The database server may be a special-purpose device (such as including one or more application specific integrated circuits or an appropriate network of conventional component circuits) or it may be software-configured on a conventional personal computer or computer workstation with sufficient memory and processing capabilities, as will be appreciated to those skilled in the relevant arts. Further, if adequate storage, processing and communication capabilities are included, the computing device can double as a database server and as a print server (which in many respects can be configured similarly).

In server 40, controller 41, memory 42, hard disk 43, keyboard 44, display 45, network interface 46 and search function 49 are conventional, and therefore in order to avoid masking the inventive aspects of this disclosure, such conventional aspects will not be discussed in detail herein.

The controller 41 executing program code instructions controls server operations, including maintaining user management table 47 and information management table 48 to store various information and data and provide various services to authenticated users.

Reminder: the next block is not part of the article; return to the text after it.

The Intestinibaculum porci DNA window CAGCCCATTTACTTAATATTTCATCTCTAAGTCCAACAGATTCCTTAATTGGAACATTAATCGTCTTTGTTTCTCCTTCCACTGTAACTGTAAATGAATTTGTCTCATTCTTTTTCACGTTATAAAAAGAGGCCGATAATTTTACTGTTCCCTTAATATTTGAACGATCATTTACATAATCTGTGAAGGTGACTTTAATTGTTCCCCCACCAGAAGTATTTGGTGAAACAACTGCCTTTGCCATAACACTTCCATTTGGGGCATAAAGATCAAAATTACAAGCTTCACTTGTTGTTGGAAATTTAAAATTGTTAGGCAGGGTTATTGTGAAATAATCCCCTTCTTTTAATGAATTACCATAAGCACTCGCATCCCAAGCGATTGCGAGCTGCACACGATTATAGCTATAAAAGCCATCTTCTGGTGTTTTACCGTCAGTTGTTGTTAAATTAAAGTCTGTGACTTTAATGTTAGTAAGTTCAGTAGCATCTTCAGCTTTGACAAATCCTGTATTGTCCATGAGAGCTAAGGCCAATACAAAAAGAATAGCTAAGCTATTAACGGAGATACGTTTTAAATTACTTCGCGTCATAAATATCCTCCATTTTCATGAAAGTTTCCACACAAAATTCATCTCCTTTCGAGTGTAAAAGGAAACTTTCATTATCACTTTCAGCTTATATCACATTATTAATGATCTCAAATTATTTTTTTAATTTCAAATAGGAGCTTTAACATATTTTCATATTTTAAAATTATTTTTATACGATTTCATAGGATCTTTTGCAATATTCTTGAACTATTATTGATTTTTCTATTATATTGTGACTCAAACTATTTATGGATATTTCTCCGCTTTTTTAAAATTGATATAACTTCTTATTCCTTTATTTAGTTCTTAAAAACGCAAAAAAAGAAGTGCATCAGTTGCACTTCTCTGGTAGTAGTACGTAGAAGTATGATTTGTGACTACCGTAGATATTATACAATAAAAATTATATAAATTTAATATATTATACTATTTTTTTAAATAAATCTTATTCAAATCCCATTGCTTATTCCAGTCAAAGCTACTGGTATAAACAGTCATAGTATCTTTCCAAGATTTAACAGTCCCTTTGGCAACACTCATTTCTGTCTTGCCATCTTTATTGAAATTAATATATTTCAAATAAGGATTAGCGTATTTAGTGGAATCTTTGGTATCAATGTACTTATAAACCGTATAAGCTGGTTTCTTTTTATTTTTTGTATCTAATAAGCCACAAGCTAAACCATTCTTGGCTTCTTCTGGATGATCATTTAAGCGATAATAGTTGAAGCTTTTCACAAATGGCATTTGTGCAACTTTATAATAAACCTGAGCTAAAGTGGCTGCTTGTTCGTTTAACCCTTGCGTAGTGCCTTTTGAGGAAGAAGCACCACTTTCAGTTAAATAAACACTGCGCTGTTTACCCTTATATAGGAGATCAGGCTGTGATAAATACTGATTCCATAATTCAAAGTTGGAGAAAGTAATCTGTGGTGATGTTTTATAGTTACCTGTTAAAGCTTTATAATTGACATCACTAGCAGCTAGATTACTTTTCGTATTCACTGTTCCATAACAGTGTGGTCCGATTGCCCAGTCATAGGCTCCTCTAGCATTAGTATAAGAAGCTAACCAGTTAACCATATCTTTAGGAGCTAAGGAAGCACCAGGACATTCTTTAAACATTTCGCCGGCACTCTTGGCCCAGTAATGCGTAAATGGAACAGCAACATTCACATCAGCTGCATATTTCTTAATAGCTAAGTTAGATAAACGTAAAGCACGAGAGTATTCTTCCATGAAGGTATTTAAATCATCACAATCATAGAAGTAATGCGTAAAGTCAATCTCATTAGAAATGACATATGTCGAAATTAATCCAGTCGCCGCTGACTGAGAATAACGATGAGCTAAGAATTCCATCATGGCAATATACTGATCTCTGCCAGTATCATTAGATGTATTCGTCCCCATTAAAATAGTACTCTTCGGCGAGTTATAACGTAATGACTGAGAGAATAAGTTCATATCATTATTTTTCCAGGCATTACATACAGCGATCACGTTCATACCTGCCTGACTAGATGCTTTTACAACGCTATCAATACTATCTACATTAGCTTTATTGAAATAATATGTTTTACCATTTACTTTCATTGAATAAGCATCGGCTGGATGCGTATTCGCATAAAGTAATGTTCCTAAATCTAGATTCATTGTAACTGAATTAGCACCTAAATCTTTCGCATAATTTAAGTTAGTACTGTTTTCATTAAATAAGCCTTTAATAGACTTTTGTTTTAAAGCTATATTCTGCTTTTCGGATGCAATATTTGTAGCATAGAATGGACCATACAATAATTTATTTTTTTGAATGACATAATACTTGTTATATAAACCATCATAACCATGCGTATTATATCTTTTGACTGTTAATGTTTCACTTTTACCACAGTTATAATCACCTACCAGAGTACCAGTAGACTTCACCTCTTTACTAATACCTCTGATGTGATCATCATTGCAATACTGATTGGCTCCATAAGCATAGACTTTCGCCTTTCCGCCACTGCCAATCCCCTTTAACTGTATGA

The information and data maintained by the server 40 may be retrieved on demand by a user (or a manager, an administrator, etc.,) who is properly authenticated. For example, an information request from a user may entail specifying a URL (uniform resource locator) or other identification uniquely identifying document or other content for which data is stored in the database 17. Such identification information along with user information (identifying the user requesting the information) are processed to authenticate the user as having authorization to access the information, and then, if the user has access rights to the requested information, send the requested information or data to a specified destination, for example, allow the user to retrieve or download the information, e-mail the requested information to a destination e-mail address (such as specified by the user or associated with the user as indicated in the database), print the requested information at a specified printing device, etc.